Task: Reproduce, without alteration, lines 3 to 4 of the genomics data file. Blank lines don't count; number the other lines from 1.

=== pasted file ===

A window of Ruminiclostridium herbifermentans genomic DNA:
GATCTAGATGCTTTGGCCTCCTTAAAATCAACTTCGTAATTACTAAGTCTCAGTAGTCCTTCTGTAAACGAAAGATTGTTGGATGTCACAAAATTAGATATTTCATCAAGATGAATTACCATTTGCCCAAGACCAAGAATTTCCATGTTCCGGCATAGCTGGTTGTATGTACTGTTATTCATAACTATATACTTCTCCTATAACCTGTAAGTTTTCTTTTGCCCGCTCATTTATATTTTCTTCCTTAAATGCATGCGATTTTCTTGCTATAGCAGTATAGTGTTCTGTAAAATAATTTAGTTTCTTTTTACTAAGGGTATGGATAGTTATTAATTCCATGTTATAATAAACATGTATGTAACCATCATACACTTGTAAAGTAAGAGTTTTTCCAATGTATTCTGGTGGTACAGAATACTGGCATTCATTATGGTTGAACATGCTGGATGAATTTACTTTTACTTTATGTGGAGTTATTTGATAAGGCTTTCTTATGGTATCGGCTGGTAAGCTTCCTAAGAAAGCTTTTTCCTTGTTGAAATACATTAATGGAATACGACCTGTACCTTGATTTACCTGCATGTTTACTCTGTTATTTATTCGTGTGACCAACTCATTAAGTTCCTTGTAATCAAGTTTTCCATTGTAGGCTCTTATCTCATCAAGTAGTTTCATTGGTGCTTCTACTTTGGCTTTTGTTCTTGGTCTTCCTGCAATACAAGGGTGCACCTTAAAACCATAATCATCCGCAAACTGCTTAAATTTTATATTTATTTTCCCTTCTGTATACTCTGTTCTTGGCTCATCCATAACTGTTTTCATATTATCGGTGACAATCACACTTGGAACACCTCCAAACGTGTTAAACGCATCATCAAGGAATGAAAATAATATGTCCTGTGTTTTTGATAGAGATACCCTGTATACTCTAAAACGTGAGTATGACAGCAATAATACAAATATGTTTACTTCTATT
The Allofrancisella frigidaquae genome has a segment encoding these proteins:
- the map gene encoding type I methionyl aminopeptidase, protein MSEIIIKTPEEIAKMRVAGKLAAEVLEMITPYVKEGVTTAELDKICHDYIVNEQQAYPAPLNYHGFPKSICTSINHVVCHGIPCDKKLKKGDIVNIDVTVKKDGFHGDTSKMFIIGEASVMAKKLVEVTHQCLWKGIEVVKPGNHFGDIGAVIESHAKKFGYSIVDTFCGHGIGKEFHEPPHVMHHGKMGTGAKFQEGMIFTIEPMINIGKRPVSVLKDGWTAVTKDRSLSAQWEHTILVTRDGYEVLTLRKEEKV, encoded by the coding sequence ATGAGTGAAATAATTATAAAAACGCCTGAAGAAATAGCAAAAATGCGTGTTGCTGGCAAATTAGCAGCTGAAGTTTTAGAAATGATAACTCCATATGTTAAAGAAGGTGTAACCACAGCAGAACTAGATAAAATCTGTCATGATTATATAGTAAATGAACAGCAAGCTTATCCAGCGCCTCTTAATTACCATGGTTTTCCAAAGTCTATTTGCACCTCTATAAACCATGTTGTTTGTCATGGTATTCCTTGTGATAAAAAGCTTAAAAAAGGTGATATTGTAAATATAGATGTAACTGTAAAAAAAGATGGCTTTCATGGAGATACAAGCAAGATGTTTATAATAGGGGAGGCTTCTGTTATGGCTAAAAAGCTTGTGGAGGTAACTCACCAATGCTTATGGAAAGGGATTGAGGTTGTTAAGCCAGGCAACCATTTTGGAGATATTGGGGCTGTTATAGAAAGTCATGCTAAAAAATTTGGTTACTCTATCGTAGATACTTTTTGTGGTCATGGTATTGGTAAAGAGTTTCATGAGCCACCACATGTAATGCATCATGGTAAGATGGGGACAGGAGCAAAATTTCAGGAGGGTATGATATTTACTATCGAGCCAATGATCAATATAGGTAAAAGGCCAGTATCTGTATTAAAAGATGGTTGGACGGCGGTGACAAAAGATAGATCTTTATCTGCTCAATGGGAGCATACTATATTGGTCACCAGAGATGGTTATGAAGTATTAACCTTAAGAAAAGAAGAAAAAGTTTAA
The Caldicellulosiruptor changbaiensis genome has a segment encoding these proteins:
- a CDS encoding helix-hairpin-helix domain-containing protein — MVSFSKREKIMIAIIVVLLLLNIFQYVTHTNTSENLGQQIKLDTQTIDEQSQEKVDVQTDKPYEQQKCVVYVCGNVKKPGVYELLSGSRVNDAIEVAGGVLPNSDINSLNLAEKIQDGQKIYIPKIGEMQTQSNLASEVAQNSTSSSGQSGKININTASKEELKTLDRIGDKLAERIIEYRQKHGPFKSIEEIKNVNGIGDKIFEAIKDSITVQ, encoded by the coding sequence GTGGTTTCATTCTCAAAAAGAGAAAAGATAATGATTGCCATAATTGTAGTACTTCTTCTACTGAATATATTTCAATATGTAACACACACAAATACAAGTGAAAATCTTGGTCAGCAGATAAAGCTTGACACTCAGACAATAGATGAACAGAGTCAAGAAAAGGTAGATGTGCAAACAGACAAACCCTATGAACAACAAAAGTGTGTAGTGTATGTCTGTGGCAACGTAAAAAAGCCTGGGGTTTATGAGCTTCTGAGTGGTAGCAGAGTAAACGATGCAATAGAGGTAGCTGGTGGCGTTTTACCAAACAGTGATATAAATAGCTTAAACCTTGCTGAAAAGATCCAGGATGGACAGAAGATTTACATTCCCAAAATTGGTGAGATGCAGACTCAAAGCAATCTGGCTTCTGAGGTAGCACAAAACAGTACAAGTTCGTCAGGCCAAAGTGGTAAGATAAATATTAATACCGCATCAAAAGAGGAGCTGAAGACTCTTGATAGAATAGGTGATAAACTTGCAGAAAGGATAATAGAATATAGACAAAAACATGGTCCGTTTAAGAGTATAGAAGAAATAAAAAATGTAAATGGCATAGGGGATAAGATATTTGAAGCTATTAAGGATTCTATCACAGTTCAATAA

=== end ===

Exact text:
The Allofrancisella frigidaquae genome has a segment encoding these proteins:
- the map gene encoding type I methionyl aminopeptidase, protein MSEIIIKTPEEIAKMRVAGKLAAEVLEMITPYVKEGVTTAELDKICHDYIVNEQQAYPAPLNYHGFPKSICTSINHVVCHGIPCDKKLKKGDIVNIDVTVKKDGFHGDTSKMFIIGEASVMAKKLVEVTHQCLWKGIEVVKPGNHFGDIGAVIESHAKKFGYSIVDTFCGHGIGKEFHEPPHVMHHGKMGTGAKFQEGMIFTIEPMINIGKRPVSVLKDGWTAVTKDRSLSAQWEHTILVTRDGYEVLTLRKEEKV, encoded by the coding sequence ATGAGTGAAATAATTATAAAAACGCCTGAAGAAATAGCAAAAATGCGTGTTGCTGGCAAATTAGCAGCTGAAGTTTTAGAAATGATAACTCCATATGTTAAAGAAGGTGTAACCACAGCAGAACTAGATAAAATCTGTCATGATTATATAGTAAATGAACAGCAAGCTTATCCAGCGCCTCTTAATTACCATGGTTTTCCAAAGTCTATTTGCACCTCTATAAACCATGTTGTTTGTCATGGTATTCCTTGTGATAAAAAGCTTAAAAAAGGTGATATTGTAAATATAGATGTAACTGTAAAAAAAGATGGCTTTCATGGAGATACAAGCAAGATGTTTATAATAGGGGAGGCTTCTGTTATGGCTAAAAAGCTTGTGGAGGTAACTCACCAATGCTTATGGAAAGGGATTGAGGTTGTTAAGCCAGGCAACCATTTTGGAGATATTGGGGCTGTTATAGAAAGTCATGCTAAAAAATTTGGTTACTCTATCGTAGATACTTTTTGTGGTCATGGTATTGGTAAAGAGTTTCATGAGCCACCACATGTAATGCATCATGGTAAGATGGGGACAGGAGCAAAATTTCAGGAGGGTATGATATTTACTATCGAGCCAATGATCAATATAGGTAAAAGGCCAGTATCTGTATTAAAAGATGGTTGGACGGCGGTGACAAAAGATAGATCTTTATCTGCTCAATGGGAGCATACTATATTGGTCACCAGAGATGGTTATGAAGTATTAACCTTAAGAAAAGAAGAAAAAGTTTAA